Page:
If we compress the data by circuit, clumping together all the independents, we start to get a picture of how highly each circuit values variety. (Peerless, Regal, and Sundance are outliers in that they are part of a larger regional or national circuit, yet they each have but a single theater in San Francisco.) Although the Independent cluster is buoyed by the Castro's staggering numbers, they would still clock in at 38 movies per screen even without the Castro.

RankCircuitMoviesScreensMovies per Screen
1Peerless Entertainment69169.0
4Lee Neighborhood Theatres133816.6

*Doesn't sum the column, to avoid double counting movies exhibited by multiple circuits.

Regal surprises me; nationally, it's a mainstream circuit, but in San Francisco it shows independent film, and at a higher per-screen rate than does Landmark. Landmark bests the other two dominant circuits, Cinemark and AMC.

AMC, though last in movies per screen, is third (just behind Landmark and the Castro) for number of unique movies shown.

Unique Movies per Circuit

Treating each independent as its own circuit, how many movies did each circuit show that were unique to that circuit (i.e., no other circuit showed that movie)?

RankCircuitUnique MoviesTheaters
1Castro Theatre268
2Roxie Theater128
3Landmark116Bridge Theatre, Clay Theatre, Embarcadero Center, Lumiere Theatre, Opera Plaza Cinema
4VIZ Cinema102
5AMC62AMC Loews Metreon, AMC Van Ness 14
6Red Vic Movie House56
7Peerless Entertainment37Vogue Theatre
8Yerba Buena Center for the Arts29
9Cinemark28Century San Francisco Centre 9, CinéArts @ Empire
10Alliance Francaise18
11Lee Neighborhood Theatres164 Star, Marina Theatre, Presidio Theatre
12Sundance Cinemas12Sundance Kabuki
13San Francisco Museum of Modern Art11
14Regal10United Artists Stonestown
15Balboa Theater9
16Victoria Theatre3
17Oddball Films2

This answers my original question, showing that although the Clay might not be showing very many different movies, it is part of a circuit that showed more than a hundred movies that noone else did.

Showings per Theater Screen

Continuing from the previous section, it's not that AMC isn't exhibiting a variety of movies, it's just that they are spreading them out over many screens, and they are maxing out those screens, keeping the reels spinning all day long. This gives viewers more flexibility in terms of when they can watch those movies, either by time of day or day of week.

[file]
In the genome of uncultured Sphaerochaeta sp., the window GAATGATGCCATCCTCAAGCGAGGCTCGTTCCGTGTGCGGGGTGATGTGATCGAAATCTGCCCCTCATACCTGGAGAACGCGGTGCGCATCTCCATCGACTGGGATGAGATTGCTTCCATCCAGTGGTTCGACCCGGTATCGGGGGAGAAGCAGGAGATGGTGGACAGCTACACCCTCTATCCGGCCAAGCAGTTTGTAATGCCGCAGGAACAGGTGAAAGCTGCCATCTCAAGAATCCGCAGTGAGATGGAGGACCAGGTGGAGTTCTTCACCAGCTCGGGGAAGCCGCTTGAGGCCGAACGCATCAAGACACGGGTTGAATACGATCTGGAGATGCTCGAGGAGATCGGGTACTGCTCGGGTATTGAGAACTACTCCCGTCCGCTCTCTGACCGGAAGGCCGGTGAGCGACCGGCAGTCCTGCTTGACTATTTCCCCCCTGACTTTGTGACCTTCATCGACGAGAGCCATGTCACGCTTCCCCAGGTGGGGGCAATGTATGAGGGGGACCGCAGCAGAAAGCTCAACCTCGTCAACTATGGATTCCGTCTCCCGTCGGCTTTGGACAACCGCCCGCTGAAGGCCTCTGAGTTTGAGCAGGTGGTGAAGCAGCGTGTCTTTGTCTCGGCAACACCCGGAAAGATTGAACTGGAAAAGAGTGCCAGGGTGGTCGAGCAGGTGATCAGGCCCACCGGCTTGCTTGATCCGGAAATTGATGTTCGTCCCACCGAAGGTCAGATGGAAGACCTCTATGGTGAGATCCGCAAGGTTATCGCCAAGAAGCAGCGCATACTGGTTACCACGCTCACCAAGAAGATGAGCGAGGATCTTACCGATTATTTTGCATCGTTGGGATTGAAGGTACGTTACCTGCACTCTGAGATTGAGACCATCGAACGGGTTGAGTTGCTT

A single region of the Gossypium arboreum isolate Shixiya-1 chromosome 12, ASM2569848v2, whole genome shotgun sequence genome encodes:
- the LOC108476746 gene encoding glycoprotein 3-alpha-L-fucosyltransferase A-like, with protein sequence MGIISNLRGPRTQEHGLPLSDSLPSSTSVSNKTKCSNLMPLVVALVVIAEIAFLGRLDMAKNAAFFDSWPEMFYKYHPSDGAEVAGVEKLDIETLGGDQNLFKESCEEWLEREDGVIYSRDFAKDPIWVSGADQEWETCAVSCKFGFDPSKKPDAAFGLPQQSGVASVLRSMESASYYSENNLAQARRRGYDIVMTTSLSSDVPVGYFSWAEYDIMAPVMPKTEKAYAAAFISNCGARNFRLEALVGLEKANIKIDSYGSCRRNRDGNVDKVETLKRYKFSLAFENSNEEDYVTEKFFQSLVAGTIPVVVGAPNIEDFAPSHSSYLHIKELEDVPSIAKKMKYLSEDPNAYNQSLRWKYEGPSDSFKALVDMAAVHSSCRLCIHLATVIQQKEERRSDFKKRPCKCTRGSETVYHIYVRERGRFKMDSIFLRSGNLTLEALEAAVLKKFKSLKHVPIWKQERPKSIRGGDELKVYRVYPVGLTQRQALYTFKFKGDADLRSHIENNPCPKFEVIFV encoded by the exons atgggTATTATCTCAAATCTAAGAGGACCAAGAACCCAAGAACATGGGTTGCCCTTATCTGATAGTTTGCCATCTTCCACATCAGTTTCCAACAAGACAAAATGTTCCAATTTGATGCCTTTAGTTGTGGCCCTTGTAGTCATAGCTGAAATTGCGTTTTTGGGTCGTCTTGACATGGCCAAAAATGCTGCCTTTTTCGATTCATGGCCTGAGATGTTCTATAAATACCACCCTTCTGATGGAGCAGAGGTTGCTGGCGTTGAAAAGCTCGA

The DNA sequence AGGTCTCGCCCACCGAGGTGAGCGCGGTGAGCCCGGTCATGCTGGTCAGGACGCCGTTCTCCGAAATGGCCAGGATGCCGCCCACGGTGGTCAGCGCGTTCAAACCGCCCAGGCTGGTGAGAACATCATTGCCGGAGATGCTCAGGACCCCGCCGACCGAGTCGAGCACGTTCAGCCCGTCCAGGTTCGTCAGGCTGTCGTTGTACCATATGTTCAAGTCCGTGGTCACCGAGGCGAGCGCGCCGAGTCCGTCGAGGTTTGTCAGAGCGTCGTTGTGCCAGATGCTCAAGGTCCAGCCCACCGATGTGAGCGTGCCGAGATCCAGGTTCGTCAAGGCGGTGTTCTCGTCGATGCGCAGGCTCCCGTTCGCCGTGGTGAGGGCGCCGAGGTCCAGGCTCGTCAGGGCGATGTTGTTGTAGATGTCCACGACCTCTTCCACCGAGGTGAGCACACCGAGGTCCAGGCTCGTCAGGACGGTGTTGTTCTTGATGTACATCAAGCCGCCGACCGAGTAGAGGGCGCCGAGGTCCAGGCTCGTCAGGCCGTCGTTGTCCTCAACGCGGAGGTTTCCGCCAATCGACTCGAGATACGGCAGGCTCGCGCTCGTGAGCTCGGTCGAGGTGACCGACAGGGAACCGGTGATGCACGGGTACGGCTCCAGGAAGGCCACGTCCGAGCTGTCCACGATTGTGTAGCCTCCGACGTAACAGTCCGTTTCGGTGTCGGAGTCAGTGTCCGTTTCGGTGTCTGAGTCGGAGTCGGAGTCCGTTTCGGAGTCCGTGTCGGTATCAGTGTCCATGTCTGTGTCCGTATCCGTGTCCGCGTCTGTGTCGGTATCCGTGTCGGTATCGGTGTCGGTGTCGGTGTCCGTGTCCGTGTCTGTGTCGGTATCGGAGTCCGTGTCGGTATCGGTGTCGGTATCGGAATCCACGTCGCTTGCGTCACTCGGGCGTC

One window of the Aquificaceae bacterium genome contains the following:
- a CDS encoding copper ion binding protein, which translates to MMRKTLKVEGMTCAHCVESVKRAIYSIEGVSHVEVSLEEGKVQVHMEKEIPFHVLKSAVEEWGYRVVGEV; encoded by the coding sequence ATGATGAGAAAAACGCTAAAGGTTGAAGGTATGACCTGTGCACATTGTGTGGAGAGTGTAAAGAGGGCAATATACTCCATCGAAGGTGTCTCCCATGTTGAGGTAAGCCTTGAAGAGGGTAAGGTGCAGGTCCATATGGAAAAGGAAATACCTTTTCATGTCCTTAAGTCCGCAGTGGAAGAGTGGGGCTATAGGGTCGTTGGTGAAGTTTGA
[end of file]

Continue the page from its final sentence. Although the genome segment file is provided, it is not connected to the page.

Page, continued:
RankCircuitTheaterShowingsScreensShowings per Screen
1AMCAMC Van Ness 1421,540141,539
2AMCAMC Loews Metreon 1623,062161,441
3IndependentBalboa Theater2,83421,417
4CinemarkCentury San Francisco Centre 912,62191,402
5LandmarkEmbarcadero Center Cinema6,76351,353
6Lee Neighborhood Theatres4 Star2,48821,244
7Lee Neighborhood TheatresMarina Theatre2,47521,238
8RegalUnited Artists Stonestown2,45721,229
9Peerless EntertainmentVogue Theatre1,19711,197
10Sundance CinemasSundance Kabuki9,24381,155
11CinemarkCinéArts @ Empire3,27631,092
12Lee Neighborhood TheatresPresidio Theatre4,07641,019
13LandmarkBridge Theatre1,01711,017
14LandmarkOpera Plaza Cinema4,05841,015
15LandmarkLumiere Theatre2,6453882
16LandmarkClay Theatre8651865
17IndependentCastro Theatre8551855
18IndependentRed Vic Movie House7691769
19IndependentRoxie Theater1,1142557
20IndependentVIZ Cinema5171517
21IndependentYerba Buena Center for the Arts37137
22IndependentSan Francisco Museum of Modern Art27127
23IndependentAlliance Francaise26126
24IndependentVictoria Theatre313
24IndependentOddball Films313

AMC leads this category, averaging 1,539 showings per screen over the year. That's 4.6 showings per screen per day.

The Balboa sneaks in with the big dogs, keeping the projection booth hot more than any other theater of comparable size.

Days per Movie per Theater

I'm valuing variety (more movies are better) and flexibility (more showings are better). But what about longevity? The typical movie goer will only visit the theater a few times a year; they don't care that the Castro shows 299 different movies throughout the year, because they are looking at just one or two Friday nights in particular. And for a filmgoer who wants to see a specific movie, but doesn't have flexibility in when they can go, it doesn't matter if the theater shows the movie a hundred times during the one week they're away camping. (Extraordinary Measures was an extreme example of this: both the Van Ness 14 and San Francisco Centre 9 debuted the movie with 5-8 showings per day. Fifteen days later, it was gone from both theaters, from San Francisco, and from the entire Bay Area.)

So another ideal is to hold over a movie for a long period of time. If the movie is worth seeing, filmgoers will have maximum opportunity to find a convenient time to see it. How many days does each theater retain a typical title?

RankTheaterDays (Mean)Days (Median)Longest Held (Days - Title)
1AMC Loews Metreon 1623.721114 - Inception
1AMC Van Ness 1421.92178 - The Social Network
3Sundance Kabuki20.41775 - Crazy Heart
4Marina Theatre18.81646 - The Social Network